Power to PeopleSoft's Web-based software

The software maker is set to unveil new features of its customer interaction center and to offer access to sales and marketing software from WAP-enabled phones.

3 min read
PeopleSoft is branching out in the lucrative market for customer relationship management software.

The Pleasanton, Calif.-based software maker is getting ready to unveil new features of its customer interaction center application and the ability for companies to access customer, sales and marketing software from WAP (Wireless Application Protocol)-enabled phones. PeopleSoft, which makes Web-based software that automates business activities in areas such as financials, human resources, sales and manufacturing, said a formal announcement is slated for later this week.

The customer interaction center, which is part of PeopleSoft's latest customer relationship management (CRM) suite lets companies gain access to customer data through a single point of contact, regardless of where customer requests originate--via Web sites, e-mail, phones or handheld devices.

"We see (the CRM market) evolving to more comprehensive solutions that automate the entire life cycle from sales, marketing, customers, etc.," said Gita Gupta, PeopleSoft's vice president for CRM product strategy. "All companies are recognizing they need a consistent view of the customer."

The goal of providing a company and its customers with software that enables them to access customer requests over multiple channels--Web, phone, fax, and so on--is something that all software companies are striving to deliver. In the front-office arena, PeopleSoft rivals SAP, Oracle, Siebel Systems and others that have all been pitching new Web-based software that addresses this goal, but some analysts say there is still room for improvement.

"Every CRM (company) is struggling with this concept of multichannel (access) and how a customer can order on the Web two days ago, e-mail about their order status yesterday, phone to complain today, and still get consistent valuable feedback from the company," said Erin Kinikin, an industry analyst with Giga Information Group. "No (company) has really achieved this yet...We're seeing a lot of plumbing" but not enough success stories, she said.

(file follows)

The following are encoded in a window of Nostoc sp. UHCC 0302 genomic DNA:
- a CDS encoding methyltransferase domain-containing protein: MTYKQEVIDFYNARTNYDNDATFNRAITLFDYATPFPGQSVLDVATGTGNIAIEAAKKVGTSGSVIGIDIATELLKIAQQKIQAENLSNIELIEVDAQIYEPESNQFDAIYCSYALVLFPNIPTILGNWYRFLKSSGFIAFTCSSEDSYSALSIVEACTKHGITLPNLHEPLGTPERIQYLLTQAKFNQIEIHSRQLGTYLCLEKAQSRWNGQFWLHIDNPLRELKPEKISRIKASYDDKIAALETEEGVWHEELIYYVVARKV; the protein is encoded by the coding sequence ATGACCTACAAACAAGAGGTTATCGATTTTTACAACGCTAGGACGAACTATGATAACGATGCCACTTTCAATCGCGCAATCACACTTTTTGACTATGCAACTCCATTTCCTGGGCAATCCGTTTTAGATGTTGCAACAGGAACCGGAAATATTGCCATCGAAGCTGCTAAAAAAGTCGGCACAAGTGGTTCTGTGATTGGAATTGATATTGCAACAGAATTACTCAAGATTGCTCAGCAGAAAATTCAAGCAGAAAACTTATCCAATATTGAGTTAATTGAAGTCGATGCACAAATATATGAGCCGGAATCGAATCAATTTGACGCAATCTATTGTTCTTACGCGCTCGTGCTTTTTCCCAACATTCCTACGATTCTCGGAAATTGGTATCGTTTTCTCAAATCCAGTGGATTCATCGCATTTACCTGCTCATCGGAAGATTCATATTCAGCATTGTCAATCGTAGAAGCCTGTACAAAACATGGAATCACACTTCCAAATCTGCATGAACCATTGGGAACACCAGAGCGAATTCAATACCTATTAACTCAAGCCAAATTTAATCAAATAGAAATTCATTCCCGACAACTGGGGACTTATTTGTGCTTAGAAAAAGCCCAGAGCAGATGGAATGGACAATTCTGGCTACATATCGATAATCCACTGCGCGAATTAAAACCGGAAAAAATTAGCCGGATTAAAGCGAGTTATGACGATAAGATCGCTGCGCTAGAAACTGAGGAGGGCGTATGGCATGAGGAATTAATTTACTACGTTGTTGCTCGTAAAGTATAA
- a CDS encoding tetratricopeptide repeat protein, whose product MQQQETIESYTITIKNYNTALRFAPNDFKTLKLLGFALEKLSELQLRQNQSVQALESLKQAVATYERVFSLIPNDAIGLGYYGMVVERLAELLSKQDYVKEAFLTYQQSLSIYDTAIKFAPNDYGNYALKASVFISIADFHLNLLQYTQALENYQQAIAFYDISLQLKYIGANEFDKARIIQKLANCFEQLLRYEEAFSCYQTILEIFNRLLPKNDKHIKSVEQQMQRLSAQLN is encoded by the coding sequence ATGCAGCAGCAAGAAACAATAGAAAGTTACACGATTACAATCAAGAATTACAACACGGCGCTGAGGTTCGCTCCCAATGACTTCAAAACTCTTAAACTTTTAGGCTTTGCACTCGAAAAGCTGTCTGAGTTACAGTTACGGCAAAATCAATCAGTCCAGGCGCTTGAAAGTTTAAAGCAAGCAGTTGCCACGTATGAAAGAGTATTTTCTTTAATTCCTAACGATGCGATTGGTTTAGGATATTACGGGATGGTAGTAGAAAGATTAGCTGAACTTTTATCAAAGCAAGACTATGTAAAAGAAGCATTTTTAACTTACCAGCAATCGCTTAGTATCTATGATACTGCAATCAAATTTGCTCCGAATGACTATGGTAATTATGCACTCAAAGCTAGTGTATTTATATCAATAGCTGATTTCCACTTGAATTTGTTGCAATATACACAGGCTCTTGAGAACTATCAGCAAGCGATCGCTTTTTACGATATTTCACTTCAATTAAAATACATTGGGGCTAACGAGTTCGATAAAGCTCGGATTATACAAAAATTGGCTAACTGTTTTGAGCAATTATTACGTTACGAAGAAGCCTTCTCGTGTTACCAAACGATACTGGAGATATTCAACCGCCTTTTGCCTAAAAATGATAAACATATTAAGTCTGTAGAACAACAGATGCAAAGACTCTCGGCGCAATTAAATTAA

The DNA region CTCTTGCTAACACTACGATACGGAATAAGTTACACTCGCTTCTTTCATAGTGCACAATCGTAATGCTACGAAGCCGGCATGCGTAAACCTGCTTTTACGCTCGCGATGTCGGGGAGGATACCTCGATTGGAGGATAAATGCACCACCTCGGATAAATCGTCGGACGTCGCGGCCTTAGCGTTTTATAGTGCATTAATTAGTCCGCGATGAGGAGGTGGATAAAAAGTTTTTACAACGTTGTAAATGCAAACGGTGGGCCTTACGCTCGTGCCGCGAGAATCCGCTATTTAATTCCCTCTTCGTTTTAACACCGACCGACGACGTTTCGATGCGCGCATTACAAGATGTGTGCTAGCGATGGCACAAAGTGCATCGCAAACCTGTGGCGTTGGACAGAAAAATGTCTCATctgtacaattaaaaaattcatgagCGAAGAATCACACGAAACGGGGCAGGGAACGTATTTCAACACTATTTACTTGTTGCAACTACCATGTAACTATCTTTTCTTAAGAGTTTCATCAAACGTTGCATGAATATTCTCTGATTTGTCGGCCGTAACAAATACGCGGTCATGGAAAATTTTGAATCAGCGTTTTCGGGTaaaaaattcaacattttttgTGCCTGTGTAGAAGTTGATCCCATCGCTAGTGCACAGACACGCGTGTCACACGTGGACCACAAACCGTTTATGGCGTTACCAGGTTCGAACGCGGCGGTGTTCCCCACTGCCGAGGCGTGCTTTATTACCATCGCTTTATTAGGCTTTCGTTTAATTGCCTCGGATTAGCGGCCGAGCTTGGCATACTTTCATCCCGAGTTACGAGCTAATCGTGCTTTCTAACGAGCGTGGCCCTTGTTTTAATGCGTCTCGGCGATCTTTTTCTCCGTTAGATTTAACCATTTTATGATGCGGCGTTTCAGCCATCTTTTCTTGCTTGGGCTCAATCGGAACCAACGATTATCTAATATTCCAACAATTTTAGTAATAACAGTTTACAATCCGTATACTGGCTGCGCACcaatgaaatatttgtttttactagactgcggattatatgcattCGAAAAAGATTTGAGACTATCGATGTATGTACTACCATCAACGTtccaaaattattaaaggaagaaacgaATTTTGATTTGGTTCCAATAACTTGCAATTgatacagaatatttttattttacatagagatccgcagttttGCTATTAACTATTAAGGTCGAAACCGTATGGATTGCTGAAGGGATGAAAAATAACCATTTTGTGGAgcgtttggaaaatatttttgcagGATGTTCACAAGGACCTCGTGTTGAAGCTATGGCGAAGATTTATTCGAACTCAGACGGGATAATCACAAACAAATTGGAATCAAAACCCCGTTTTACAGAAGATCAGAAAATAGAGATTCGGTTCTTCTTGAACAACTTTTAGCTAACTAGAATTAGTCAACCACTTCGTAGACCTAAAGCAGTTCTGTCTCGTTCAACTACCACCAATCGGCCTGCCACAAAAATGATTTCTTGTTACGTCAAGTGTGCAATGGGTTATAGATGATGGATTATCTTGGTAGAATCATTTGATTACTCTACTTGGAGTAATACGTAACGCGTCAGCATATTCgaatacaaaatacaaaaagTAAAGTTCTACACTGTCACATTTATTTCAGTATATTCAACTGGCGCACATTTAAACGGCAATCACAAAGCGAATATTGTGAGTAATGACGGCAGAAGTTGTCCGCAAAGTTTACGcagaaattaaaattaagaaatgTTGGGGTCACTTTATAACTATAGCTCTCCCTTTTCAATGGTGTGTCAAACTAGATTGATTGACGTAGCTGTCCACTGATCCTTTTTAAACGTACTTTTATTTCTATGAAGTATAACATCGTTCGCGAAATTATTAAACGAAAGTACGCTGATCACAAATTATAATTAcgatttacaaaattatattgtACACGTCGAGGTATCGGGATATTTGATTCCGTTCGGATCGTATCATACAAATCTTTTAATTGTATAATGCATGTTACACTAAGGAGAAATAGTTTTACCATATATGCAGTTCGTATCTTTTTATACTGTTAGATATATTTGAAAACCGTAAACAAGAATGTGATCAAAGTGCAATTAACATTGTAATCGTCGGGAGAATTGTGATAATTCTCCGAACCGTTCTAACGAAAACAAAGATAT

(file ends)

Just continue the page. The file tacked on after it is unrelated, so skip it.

Going wireless
PeopleSoft, which has already gotten its feet wet in the emerging wireless seas, provided details about a new mobile offering that allows access to its CRM software from a WAP-enabled phone. WAP is a set of specifications that let cell phone users view Web pages.

Like many of its competitors, PeopleSoft has been acting fast on its wireless application offerings. The company has a deal with wireless manufacturer Research In Motion to provide companies access to some of its CRM software via RIM's two-way pagers, used by sales representatives on the road who need immediate access to sales leads or other customer data to do their job.

During its recent applications show, Oracle also unveiled new developments on the mobile wireless front. Last year, Siebel introduced a new wireless suite to help employees monitor and update sales leads and order information on handheld devices. German software giant SAP has also made some noise in the sector.

Giga's Kinikin said the jury is still out on whether companies are latching onto the idea of accessing business applications over wireless devices.

"The potential is extremely exciting because companies don't have to wait for customers to contact them; they can send them immediate alerts and in real time get the latest information," Kinikin said. "The problem is, WAP standards are still immature, and there's a question on how much meaningful information you can communicate on a 2-by-2-inch screen. There have been a lot of pilots and not a lot of successful implementations yet."

PeopleSoft did not disclose pricing.